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Proud first-graders now say: Cherokee spoken here

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Their parents were mocked for speaking it. Their grandparents were punished. But for three classes at Lost City Elementary School in Oklahoma, Cherokee is the only language spoken in the classroom. Lost City is one of the first public schools in the United States to immerse students in an American Indian language.

The program started in fall 2003 with kindergarten and classes for 3-year-olds. This year the program expanded to include first grade.

"We do what other classes do but it's all in Cherokee," says Anna Christie who teaches a combined kindergarten and first-grade class at the school. Ms. Christie talks to them in Cherokee, calling the children by their Indian names. At naptime, she tells Matthew Keener or "Yo-na" (Bear) not to put his mat too close to Lane Smith "A-wi" (Deer).

Cherokee songs play softly in the room. A Cherokee calendar hangs on the wall. Students practice writing words and numbers in Cherokee. First grader Casandra Copeland, "Ji-s-du" (Rabbit), counts aloud in Cherokee.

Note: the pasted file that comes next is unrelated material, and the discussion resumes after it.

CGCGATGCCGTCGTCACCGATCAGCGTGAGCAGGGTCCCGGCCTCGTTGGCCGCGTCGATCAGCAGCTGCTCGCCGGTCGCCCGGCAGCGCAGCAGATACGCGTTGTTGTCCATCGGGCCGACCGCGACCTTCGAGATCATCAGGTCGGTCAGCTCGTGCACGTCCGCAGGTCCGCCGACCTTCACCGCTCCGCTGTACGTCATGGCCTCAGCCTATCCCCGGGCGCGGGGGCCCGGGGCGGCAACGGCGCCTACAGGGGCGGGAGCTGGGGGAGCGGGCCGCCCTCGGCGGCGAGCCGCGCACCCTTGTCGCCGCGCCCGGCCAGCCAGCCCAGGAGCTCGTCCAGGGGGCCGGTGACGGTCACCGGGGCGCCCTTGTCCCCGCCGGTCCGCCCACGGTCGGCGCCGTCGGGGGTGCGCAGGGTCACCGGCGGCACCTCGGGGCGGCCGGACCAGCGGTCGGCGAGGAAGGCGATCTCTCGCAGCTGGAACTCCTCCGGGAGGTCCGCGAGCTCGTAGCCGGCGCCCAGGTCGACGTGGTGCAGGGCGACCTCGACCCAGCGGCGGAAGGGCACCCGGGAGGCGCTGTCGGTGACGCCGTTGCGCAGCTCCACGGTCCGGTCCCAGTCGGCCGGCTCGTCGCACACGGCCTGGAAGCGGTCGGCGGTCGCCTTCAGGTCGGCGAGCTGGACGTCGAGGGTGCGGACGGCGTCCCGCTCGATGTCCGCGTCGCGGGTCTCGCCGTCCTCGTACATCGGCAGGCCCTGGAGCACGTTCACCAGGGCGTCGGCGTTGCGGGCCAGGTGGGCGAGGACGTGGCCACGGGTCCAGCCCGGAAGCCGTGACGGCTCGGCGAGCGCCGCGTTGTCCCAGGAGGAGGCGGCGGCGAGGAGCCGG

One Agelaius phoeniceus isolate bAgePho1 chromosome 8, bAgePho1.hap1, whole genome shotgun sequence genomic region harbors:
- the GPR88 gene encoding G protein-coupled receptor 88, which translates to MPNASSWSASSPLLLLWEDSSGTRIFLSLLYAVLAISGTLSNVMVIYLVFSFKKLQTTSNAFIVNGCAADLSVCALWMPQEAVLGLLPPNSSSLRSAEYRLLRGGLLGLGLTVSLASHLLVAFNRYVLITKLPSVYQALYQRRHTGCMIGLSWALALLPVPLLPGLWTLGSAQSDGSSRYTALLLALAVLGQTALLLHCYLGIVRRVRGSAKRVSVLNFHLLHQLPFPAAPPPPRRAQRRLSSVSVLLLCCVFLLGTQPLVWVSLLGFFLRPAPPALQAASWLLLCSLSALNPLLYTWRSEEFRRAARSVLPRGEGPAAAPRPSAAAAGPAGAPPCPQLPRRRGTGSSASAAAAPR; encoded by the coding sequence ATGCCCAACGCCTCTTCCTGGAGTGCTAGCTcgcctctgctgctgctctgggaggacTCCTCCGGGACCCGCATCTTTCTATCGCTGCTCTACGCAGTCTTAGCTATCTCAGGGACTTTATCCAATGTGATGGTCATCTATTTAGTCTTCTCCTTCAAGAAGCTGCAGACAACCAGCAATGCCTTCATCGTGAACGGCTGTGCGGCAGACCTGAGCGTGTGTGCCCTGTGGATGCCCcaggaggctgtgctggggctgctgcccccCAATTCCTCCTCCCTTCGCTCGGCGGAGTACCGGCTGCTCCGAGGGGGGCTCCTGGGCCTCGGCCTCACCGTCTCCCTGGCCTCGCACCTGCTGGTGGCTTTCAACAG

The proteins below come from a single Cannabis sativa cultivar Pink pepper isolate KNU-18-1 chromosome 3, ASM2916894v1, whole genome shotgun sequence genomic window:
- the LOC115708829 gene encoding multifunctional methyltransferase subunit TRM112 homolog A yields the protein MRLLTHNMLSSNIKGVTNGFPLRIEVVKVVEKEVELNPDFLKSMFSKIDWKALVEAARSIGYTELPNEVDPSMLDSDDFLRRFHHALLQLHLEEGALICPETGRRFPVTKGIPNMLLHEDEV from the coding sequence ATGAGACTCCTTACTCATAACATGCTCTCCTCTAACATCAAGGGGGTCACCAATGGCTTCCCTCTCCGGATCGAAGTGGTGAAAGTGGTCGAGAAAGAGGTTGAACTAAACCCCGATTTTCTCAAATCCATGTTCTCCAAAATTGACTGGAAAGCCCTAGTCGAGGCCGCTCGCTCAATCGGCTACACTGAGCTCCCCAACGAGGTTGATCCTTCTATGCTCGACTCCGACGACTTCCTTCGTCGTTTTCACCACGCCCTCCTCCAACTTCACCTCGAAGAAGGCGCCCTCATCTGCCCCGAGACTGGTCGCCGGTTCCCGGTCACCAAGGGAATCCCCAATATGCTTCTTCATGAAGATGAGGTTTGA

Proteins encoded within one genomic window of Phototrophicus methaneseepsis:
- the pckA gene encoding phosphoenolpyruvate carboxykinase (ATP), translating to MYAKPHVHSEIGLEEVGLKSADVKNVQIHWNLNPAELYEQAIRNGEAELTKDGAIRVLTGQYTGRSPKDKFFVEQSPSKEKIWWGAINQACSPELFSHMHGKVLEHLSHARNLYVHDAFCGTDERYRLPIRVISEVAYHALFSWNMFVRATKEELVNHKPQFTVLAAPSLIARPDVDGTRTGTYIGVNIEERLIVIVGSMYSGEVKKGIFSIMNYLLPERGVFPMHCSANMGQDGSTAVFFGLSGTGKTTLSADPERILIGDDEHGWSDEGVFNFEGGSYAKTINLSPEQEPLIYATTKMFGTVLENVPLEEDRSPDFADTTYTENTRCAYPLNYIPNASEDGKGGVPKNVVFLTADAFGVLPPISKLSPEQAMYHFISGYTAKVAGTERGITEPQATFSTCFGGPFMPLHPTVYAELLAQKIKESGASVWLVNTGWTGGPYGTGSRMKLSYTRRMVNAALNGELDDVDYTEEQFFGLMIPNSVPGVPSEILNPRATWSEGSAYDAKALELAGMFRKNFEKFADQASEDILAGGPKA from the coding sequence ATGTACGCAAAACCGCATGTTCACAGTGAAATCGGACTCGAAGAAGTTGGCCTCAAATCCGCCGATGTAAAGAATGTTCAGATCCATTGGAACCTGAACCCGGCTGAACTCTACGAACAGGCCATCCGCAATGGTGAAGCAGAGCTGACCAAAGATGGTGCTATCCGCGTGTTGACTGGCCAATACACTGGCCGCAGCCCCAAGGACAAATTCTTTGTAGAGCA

It's called an immersion class because the children speak nothing but Cherokee. The Cherokee Nation in nearby Tahlequah, Oklahoma creates the curriculum.

"The goal is to get them fluent," says Harry Oosahwee, the tribe's language project supervisor. "If we don't do anything about it, [the language] is not going to be here for the next generation."

It is estimated that presently fewer than 8,000 of 100,000 Cherokee people speak the language and most of them are over 45 years old.

Mr. Oosahwee, who grew up speaking Cherokee as his first language, says, "I feel fortunate that I was able to communicate with my grandparents and aunts and uncles."

Now these children can talk to their parents and grandparents.

"I can talk to my grandpa," says Matthew Keener. He is also teaching his mother to speak Cherokee.

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